And, as I’ve said many times, I don’t think Bayes factors or noninformative Bayesian inference solve the problems of null hypothesis significance testing, either. I have the feeling that we’ll be having these problems as long as people try to prove pet hypothesis A by rejecting straw-man hypothesis B.

      I like how Kaiser put it, with the man in the gray flannel hypothesis.

      • Fernando says:

        I take issue with this “straw-man” hypothesis stuff, as it is a straw-man itself.

        A straw-man null is a symptom of bad research design not of hypothesis testing per se.

        • Andrew says:


          The straw-man is something built in order to be destroyed (dictionary definition: “a sham argument set up to be defeated”). The “straw-man hypothesis stuff” which I (and others) discuss is, unfortunately, done all the time. It is, indeed, a standard tool in data analysis.

          But, just to keep things clean, simply remove the phrase “straw man” from my comment above and everything still holds. That is, I have the feeling that we’ll be having these problems with null hypothesis significance testing as long as people try to prove pet hypothesis A by rejecting hypothesis B.

          That is, the problem as I see it arises from the idea that you can prove a very general hypothesis A by rejecting a very specific hypothesis B. For the purpose of this discussion you can forget about B being a straw man.

        • question says:


          Point to a paper that does not uses NSHT but not a strawman null hypothesis. IE the null hypothesis is predicted by the researcher’s theory. This is extremely rare.

          • Fernando says:


            Comparative effectiveness trials of drugs?

            • question says:


              Do you ever expect two different treatments to have the exact same effect? Or for the two groups to really come from the exact same population and stay that way throughout the study? No.

              We only care about estimating parameters, whether they appear to be different in some way relevant to practice, and whether there is reason to doubt that the treatment is the primary cause of the observed difference (ie explore the data and look for alternative explanations such as procedural artifacts, etc).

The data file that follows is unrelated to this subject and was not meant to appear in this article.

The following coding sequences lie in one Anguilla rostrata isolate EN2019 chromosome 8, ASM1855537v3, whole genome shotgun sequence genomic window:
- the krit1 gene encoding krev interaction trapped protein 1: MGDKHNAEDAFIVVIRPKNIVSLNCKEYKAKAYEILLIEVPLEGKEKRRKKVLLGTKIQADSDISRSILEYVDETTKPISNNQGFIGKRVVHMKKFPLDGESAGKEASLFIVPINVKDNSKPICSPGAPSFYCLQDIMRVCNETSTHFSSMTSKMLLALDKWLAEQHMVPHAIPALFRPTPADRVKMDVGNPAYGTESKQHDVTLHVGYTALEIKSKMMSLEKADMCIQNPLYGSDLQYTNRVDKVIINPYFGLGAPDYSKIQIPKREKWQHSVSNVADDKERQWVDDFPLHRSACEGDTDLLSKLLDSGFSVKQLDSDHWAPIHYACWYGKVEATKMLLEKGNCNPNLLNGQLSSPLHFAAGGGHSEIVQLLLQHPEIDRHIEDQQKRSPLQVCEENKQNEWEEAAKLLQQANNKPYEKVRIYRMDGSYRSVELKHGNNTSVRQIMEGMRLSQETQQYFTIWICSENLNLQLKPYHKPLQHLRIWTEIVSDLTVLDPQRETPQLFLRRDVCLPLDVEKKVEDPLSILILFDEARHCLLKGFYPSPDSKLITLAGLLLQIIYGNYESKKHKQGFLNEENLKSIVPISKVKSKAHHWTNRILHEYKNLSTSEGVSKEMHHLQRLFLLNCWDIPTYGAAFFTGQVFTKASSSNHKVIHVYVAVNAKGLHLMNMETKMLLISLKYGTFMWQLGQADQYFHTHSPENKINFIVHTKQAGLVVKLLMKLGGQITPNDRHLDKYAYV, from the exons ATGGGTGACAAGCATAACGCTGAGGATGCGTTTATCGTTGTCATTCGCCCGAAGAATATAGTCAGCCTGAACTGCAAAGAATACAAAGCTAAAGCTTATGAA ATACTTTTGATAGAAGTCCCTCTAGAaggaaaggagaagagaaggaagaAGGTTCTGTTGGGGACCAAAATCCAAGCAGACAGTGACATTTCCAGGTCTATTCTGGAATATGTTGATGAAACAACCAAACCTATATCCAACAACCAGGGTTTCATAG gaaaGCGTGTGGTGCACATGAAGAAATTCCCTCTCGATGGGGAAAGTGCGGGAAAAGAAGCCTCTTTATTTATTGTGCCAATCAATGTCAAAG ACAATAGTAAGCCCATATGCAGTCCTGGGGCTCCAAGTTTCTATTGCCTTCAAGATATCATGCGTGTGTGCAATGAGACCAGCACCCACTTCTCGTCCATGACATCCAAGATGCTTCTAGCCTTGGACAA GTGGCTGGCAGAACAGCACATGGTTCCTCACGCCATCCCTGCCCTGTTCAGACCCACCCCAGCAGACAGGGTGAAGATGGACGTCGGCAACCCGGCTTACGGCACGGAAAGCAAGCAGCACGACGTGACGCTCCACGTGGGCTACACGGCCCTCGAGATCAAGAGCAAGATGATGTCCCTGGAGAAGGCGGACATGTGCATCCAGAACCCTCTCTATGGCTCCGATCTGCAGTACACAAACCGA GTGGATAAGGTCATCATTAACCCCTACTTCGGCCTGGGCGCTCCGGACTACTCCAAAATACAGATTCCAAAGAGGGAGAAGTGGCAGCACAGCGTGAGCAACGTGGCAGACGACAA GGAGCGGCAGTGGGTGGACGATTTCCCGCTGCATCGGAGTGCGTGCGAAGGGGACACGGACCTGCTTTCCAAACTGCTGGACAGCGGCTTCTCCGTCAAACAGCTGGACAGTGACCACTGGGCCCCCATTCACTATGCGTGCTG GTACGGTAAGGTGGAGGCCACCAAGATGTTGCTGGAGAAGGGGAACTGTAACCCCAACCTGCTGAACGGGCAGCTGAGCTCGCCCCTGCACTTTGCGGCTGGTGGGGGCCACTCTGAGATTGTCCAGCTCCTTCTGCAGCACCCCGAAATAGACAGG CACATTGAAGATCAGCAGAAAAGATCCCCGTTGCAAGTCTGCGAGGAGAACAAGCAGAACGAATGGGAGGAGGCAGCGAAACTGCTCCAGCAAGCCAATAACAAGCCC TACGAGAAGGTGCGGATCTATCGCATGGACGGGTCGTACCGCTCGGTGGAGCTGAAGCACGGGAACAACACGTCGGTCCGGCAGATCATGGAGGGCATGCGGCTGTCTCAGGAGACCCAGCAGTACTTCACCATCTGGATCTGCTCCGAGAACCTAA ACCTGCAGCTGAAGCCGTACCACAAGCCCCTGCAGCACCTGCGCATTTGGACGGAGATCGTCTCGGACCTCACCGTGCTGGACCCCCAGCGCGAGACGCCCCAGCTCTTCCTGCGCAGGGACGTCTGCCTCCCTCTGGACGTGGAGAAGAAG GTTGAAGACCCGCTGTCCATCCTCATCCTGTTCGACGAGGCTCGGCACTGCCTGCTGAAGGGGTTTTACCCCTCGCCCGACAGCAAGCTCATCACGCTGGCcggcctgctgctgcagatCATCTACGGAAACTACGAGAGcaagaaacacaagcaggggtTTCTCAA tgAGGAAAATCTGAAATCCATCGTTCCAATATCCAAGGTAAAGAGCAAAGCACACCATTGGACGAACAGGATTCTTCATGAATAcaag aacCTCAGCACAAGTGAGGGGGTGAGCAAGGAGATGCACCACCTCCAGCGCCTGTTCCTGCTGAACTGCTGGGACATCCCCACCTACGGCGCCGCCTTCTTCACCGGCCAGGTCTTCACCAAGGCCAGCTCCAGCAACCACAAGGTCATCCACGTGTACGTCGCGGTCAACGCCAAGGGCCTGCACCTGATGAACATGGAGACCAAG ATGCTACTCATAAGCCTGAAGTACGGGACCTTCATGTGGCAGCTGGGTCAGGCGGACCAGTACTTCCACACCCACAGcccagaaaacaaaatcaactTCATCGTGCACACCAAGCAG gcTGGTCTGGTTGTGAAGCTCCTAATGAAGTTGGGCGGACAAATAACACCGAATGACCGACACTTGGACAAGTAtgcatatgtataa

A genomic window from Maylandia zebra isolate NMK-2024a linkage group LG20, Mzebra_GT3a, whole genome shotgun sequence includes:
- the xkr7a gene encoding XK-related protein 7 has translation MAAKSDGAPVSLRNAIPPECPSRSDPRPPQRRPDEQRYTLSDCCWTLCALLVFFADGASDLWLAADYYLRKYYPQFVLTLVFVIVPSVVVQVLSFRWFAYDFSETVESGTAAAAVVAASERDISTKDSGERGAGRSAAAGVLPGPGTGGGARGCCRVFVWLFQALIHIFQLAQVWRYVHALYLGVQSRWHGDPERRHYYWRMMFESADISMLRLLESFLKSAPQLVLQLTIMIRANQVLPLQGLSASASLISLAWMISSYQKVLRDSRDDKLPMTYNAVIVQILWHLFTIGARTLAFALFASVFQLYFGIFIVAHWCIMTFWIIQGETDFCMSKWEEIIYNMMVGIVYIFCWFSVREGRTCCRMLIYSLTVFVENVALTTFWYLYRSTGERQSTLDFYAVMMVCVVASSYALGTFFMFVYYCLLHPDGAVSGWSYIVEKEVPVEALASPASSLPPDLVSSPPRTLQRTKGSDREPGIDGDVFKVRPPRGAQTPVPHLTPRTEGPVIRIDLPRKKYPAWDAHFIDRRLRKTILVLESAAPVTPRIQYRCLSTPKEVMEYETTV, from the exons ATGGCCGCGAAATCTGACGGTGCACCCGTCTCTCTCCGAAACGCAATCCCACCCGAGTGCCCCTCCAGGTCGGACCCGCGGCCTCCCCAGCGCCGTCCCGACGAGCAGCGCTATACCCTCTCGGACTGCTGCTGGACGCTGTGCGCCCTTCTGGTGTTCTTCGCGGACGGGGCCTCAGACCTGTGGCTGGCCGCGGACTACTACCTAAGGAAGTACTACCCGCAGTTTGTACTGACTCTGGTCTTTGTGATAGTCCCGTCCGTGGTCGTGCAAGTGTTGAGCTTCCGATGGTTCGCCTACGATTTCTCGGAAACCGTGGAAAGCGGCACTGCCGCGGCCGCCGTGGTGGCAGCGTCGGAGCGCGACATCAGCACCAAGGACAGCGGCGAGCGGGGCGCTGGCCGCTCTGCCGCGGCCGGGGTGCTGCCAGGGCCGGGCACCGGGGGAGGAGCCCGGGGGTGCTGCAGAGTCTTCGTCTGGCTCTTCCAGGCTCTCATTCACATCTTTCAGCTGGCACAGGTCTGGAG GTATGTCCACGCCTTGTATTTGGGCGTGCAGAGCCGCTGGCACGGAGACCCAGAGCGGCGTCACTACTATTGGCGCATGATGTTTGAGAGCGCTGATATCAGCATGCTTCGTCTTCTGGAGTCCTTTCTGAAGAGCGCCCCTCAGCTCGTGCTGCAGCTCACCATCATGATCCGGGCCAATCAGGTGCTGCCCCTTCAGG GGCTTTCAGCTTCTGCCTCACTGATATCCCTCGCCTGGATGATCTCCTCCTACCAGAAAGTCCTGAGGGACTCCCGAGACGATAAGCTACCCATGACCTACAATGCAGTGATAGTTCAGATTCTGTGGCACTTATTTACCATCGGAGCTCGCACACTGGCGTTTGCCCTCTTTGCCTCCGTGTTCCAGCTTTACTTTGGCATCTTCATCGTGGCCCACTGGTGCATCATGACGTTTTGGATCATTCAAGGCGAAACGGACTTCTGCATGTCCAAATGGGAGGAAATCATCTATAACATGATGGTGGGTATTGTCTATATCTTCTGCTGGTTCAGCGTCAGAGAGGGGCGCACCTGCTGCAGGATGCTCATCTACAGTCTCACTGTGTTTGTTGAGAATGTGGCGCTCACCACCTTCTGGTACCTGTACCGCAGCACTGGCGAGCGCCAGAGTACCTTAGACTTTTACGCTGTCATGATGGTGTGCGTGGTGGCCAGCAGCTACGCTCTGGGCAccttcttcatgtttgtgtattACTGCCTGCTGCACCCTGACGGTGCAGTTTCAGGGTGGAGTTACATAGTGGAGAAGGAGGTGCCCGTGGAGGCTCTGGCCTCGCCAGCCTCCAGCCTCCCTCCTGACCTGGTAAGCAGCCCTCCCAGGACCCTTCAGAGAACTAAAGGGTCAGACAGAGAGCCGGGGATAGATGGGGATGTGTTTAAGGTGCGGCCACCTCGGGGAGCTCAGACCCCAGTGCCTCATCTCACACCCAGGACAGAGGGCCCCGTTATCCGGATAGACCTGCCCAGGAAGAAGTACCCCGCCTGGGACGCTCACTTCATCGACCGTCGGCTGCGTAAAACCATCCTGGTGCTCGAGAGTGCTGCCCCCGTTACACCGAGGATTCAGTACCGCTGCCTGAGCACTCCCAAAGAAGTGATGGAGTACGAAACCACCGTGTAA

The whole null hypothesis thing is superfluous to our goals and only serves to confuse people (because why were they taught to do it if it’s pointless?). An additional aspect that doesn’t necessarily follow from NHST, but occurs in practice, is that it seems to facilitate hiding possible conflicting information behind the averages they used to do the t-test or whatever.

              • Fernando says:

                Who says they have to be exactly the same? You could test the hypothesis that treatment A is at least twice as effective as B.

                Typically that is what you care about, not whether two parameters are exactly the same, or exactly zero. You can be more creative.

              • question says:

                “Who says they have to be exactly the same? You could test the hypothesis that treatment A is at least twice as effective as B.

                Typically that is what you care about, not whether two parameters are exactly the same, or exactly zero. You can be more creative.”

                Yes, that would be a very simple way to increase the utility of NHST, set the null hypothesis at the level of practical/clinical significance. But can you find one example of someone doing that? In the case of testing medical treatments I would guess zero examples are published.

              • Fernando says:

                I agree. I just think we need to distinguish between what NHST can do, and how it is actually used in practice.

                My sense is that anything that is used _en masse_ will be misused, including credible intervals.